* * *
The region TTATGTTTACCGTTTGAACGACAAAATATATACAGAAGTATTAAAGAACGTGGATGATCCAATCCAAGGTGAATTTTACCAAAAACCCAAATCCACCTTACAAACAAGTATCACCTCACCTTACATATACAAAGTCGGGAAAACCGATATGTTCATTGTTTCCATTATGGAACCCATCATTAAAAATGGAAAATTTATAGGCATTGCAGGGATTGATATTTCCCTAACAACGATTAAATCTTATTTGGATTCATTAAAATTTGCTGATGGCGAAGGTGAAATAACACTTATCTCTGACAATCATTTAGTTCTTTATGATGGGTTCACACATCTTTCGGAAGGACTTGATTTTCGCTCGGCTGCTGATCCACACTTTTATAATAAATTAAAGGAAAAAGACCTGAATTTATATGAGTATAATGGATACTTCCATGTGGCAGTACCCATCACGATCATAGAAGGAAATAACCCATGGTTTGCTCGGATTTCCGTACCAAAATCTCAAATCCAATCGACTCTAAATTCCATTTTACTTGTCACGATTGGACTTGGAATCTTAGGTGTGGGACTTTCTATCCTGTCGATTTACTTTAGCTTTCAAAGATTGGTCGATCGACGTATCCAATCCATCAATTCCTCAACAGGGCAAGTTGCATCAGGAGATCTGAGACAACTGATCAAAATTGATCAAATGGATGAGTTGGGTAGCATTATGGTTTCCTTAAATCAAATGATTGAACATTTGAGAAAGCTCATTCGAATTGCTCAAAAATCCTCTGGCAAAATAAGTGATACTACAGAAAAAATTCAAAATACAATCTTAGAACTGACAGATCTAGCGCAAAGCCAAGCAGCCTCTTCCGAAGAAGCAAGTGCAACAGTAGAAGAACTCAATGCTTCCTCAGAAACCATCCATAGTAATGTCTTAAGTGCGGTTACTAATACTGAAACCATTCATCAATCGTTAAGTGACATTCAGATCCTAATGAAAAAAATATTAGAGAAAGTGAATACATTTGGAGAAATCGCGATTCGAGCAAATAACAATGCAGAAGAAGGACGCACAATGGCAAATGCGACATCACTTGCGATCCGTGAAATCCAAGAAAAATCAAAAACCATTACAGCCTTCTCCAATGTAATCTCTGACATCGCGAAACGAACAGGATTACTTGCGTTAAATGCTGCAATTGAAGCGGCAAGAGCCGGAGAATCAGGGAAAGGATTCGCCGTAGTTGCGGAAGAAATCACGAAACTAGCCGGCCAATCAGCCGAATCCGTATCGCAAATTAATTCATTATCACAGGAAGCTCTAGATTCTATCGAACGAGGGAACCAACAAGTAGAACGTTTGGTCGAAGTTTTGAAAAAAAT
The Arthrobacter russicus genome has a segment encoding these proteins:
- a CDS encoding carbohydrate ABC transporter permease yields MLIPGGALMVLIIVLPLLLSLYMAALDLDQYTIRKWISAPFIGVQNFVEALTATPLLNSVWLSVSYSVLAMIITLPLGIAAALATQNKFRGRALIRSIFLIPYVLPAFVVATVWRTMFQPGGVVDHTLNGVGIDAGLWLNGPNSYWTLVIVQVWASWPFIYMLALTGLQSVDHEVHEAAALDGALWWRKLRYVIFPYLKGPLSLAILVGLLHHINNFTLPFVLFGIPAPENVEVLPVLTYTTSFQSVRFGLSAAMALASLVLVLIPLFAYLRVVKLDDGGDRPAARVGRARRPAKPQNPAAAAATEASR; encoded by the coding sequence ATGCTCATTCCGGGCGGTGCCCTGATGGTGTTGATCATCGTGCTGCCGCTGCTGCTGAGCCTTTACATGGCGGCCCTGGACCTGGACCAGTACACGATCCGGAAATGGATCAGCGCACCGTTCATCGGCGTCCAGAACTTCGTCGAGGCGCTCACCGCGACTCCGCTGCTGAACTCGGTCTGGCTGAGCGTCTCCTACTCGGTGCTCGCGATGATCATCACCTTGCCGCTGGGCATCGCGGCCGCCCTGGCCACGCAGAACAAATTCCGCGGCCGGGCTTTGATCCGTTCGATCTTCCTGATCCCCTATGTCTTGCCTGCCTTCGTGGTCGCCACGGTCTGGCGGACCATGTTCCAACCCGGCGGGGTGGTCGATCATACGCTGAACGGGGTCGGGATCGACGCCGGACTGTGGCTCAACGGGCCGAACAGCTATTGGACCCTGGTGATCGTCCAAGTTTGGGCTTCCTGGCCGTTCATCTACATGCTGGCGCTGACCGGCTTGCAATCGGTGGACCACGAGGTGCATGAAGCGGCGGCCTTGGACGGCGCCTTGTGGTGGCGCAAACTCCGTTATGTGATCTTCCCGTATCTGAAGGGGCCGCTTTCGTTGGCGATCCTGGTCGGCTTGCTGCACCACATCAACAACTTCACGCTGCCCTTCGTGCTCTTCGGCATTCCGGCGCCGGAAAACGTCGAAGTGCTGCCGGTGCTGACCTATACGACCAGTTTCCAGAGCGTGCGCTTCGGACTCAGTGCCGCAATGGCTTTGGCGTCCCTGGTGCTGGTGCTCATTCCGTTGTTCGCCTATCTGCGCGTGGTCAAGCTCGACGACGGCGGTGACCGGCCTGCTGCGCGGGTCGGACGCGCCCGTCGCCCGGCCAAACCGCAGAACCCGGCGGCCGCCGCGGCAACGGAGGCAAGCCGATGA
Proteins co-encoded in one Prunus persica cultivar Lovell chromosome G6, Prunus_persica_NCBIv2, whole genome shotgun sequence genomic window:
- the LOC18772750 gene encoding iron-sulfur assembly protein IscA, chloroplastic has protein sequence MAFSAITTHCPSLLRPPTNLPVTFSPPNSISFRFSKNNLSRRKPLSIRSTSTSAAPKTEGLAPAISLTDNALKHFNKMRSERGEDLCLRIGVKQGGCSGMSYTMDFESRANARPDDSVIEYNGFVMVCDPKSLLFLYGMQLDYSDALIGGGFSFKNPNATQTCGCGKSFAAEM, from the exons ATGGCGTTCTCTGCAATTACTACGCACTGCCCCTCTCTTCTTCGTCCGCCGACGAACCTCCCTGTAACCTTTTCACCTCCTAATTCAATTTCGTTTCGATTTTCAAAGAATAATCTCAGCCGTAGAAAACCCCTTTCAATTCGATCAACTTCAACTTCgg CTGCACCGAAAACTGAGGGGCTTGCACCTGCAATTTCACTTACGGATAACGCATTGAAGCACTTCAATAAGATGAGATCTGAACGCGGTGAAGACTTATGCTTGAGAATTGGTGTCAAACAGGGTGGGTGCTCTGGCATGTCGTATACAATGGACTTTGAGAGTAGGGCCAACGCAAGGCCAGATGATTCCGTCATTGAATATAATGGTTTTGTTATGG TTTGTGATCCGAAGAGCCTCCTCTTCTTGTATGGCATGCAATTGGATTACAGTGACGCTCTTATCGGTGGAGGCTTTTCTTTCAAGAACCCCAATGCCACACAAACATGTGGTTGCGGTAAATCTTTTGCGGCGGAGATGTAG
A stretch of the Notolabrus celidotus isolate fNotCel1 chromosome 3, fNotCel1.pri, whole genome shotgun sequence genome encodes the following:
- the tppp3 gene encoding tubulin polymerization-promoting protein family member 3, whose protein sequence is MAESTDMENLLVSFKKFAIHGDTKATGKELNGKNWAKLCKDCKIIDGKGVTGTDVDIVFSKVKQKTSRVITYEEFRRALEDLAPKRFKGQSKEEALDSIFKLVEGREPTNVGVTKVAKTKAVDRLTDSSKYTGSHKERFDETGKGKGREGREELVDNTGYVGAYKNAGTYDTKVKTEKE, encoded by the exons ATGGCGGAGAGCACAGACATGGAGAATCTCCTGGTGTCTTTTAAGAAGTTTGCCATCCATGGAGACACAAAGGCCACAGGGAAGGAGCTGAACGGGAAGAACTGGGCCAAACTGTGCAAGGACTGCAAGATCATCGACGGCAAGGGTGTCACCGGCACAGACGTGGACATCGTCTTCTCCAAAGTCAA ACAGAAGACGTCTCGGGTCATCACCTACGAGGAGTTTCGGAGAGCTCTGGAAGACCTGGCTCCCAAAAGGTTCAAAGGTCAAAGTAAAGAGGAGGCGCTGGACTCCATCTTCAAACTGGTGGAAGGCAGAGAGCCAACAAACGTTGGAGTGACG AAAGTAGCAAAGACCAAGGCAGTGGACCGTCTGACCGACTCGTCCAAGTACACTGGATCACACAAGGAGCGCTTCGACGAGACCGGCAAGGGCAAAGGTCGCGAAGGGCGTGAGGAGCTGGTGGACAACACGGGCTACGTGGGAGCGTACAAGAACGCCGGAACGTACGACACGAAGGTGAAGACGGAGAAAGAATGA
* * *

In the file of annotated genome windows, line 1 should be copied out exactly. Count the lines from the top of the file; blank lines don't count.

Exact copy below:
The region TTATGTTTACCGTTTGAACGACAAAATATATACAGAAGTATTAAAGAACGTGGATGATCCAATCCAAGGTGAATTTTACCAAAAACCCAAATCCACCTTACAAACAAGTATCACCTCACCTTACATATACAAAGTCGGGAAAACCGATATGTTCATTGTTTCCATTATGGAACCCATCATTAAAAATGGAAAATTTATAGGCATTGCAGGGATTGATATTTCCCTAACAACGATTAAATCTTATTTGGATTCATTAAAATTTGCTGATGGCGAAGGTGAAATAACACTTATCTCTGACAATCATTTAGTTCTTTATGATGGGTTCACACATCTTTCGGAAGGACTTGATTTTCGCTCGGCTGCTGATCCACACTTTTATAATAAATTAAAGGAAAAAGACCTGAATTTATATGAGTATAATGGATACTTCCATGTGGCAGTACCCATCACGATCATAGAAGGAAATAACCCATGGTTTGCTCGGATTTCCGTACCAAAATCTCAAATCCAATCGACTCTAAATTCCATTTTACTTGTCACGATTGGACTTGGAATCTTAGGTGTGGGACTTTCTATCCTGTCGATTTACTTTAGCTTTCAAAGATTGGTCGATCGACGTATCCAATCCATCAATTCCTCAACAGGGCAAGTTGCATCAGGAGATCTGAGACAACTGATCAAAATTGATCAAATGGATGAGTTGGGTAGCATTATGGTTTCCTTAAATCAAATGATTGAACATTTGAGAAAGCTCATTCGAATTGCTCAAAAATCCTCTGGCAAAATAAGTGATACTACAGAAAAAATTCAAAATACAATCTTAGAACTGACAGATCTAGCGCAAAGCCAAGCAGCCTCTTCCGAAGAAGCAAGTGCAACAGTAGAAGAACTCAATGCTTCCTCAGAAACCATCCATAGTAATGTCTTAAGTGCGGTTACTAATACTGAAACCATTCATCAATCGTTAAGTGACATTCAGATCCTAATGAAAAAAATATTAGAGAAAGTGAATACATTTGGAGAAATCGCGATTCGAGCAAATAACAATGCAGAAGAAGGACGCACAATGGCAAATGCGACATCACTTGCGATCCGTGAAATCCAAGAAAAATCAAAAACCATTACAGCCTTCTCCAATGTAATCTCTGACATCGCGAAACGAACAGGATTACTTGCGTTAAATGCTGCAATTGAAGCGGCAAGAGCCGGAGAATCAGGGAAAGGATTCGCCGTAGTTGCGGAAGAAATCACGAAACTAGCCGGCCAATCAGCCGAATCCGTATCGCAAATTAATTCATTATCACAGGAAGCTCTAGATTCTATCGAACGAGGGAACCAACAAGTAGAACGTTTGGTCGAAGTTTTGAAAAAAAT